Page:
I recently had a particularly heartbreaking experience, when we lost two of our young dancers to cancer within months of one another. But it showed me how much the performing arts and my school matter to families and kids.

Katie Herron had beaten cancer three times before the age of 6. I must have been on the phone with her mom, Anne Hodgkinson, for almost an hour when she initially called. She asked a great deal about our philosophy and studio environment. When Anne came in for a tour, I learned about Katie’s cancer and suppressed immune system.

Anne and I agreed to enroll Katie in a grade one ballet exam class. It was the first class on Monday, so I knew it would not be very busy. Because of the risk of infection, Katie could not hold hands with the other kids. I came in early to insure the bars were wiped down before each class. Katie wore a mask. If anyone was ill, Katie would forgo the class that week.

Katie had a great year. She grew stronger and worked very hard on her dancing. She took private jazz classes from my daughter, a teacher at the studio. She also started taking a musical theater class.

When Breanna Rego, another girl in the musical theater class, was also diagnosed with cancer, Katie talked to all of us about her experience. She explained what it was like with such grace and wisdom, it would break your heart. She was wise beyond her years.

After 7-year-old Katie Herron died from cancer, studio owner Robyn Tedesco (right) was comforted by the thought that her young student’s last days were filled with ballet (pictured with dance examiner Janette Lindley).
Photo by James Tedesco

Katie danced in the spring 2016 recital. She did a jazz duet with my daughter and participated in the musical theater number. Her mom said that Katie felt like a “normal kid.” Breanna, unfortunately, did not perform, although we got news just before the recital that she was in remission.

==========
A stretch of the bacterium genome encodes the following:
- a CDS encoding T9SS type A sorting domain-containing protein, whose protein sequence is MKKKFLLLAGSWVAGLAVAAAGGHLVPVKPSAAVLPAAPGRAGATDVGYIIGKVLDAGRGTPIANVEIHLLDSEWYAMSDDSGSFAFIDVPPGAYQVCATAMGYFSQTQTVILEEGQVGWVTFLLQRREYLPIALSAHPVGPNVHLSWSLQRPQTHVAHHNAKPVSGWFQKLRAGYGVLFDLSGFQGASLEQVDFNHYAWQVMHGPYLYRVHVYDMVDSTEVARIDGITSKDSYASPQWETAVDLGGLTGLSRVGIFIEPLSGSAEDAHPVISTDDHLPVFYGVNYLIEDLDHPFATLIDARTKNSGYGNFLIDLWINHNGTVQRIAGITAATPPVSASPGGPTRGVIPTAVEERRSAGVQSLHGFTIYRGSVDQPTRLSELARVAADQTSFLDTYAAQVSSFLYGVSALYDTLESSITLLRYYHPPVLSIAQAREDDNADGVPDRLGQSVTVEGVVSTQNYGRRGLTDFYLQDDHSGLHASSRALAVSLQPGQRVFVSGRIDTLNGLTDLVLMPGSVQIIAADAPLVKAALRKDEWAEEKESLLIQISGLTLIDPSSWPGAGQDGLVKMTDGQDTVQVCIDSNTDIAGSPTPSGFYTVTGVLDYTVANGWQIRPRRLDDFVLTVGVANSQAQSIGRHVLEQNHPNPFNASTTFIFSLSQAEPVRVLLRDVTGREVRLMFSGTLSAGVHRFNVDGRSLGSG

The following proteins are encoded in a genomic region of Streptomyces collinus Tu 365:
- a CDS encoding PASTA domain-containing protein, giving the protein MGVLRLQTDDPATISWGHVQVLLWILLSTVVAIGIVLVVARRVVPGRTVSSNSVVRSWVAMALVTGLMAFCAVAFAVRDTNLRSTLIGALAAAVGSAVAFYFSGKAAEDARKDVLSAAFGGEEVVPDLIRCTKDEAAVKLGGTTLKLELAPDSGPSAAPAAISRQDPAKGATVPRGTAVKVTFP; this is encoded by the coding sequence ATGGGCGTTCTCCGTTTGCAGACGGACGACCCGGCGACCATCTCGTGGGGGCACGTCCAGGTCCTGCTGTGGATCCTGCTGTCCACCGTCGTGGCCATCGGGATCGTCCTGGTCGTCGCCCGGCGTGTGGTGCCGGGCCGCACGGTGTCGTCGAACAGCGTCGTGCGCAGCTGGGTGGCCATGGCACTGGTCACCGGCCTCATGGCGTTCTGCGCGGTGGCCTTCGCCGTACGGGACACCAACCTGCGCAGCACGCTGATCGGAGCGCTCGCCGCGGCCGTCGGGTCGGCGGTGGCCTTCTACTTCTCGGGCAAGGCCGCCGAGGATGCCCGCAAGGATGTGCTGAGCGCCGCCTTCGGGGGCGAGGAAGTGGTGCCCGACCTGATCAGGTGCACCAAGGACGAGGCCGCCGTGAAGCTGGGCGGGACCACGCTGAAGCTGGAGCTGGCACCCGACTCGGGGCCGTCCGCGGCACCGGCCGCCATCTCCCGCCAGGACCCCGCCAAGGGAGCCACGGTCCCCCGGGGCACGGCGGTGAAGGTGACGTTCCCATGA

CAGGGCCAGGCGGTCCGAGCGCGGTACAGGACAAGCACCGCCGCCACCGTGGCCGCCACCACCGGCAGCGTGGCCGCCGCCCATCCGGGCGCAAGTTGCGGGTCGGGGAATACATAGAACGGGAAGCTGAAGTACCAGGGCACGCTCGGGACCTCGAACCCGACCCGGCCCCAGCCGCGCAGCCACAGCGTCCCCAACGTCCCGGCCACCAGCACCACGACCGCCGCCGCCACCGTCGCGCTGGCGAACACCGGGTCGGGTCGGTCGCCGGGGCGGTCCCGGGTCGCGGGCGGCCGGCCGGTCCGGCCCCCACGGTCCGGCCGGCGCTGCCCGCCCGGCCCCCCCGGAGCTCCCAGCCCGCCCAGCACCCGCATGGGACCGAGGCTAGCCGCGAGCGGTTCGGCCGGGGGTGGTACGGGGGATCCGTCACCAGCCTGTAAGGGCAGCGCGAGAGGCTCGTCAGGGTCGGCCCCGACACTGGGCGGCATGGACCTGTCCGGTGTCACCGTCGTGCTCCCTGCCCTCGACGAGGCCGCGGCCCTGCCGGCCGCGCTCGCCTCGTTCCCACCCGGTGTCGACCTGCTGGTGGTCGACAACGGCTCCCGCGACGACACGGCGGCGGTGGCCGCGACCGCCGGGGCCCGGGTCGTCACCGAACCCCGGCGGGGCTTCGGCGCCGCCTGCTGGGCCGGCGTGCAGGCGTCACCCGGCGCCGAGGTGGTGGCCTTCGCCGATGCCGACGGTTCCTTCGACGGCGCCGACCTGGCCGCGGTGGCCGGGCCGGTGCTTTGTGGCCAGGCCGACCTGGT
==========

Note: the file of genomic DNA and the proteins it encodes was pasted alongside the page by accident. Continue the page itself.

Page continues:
Katie relapsed in June. I didn’t know what I could do for her; I was just her dance teacher. Then, at 3 a.m., it hit me: Katie had been prepping for her grade one ballet exam. I arranged for her to take the exam four months early. I asked her mom if I could help Katie focus on something positive. For two weeks, Katie’s entire focus was ballet.

I went with Katie the day of the exam. She did amazingly well. Right after she took the exam, we learned that she had passed it. Katie was very proud. She was a ballerina.

Breanna relapsed and died in August. She was 8 years old. Her mom told me Breanna was happiest dancing at Move With Grace.

We lost Katie this past February, just weeks after she received her certificate, at the age of 7.

Move With Grace has started two memorial scholarships: one for a recreational dancer in Breanna’s name and one for a competitive dancer in Katie’s name.

I could not help Katie beat cancer. I could not take this family’s pain away. However, for a while, their thoughts were on ballet. I like to think that I affect the lives of children. That I do was never more evident than the day Katie became a ballerina.

What was your “Best Job Ever” moment? Share it with us on Facebook:


Chris Koseluk has written for The Hollywood Reporter, Mental Floss, Make-Up Artist Magazine, and Variety. Married to a choreographer, he believes he has a leg up on dance. His wife might disagree.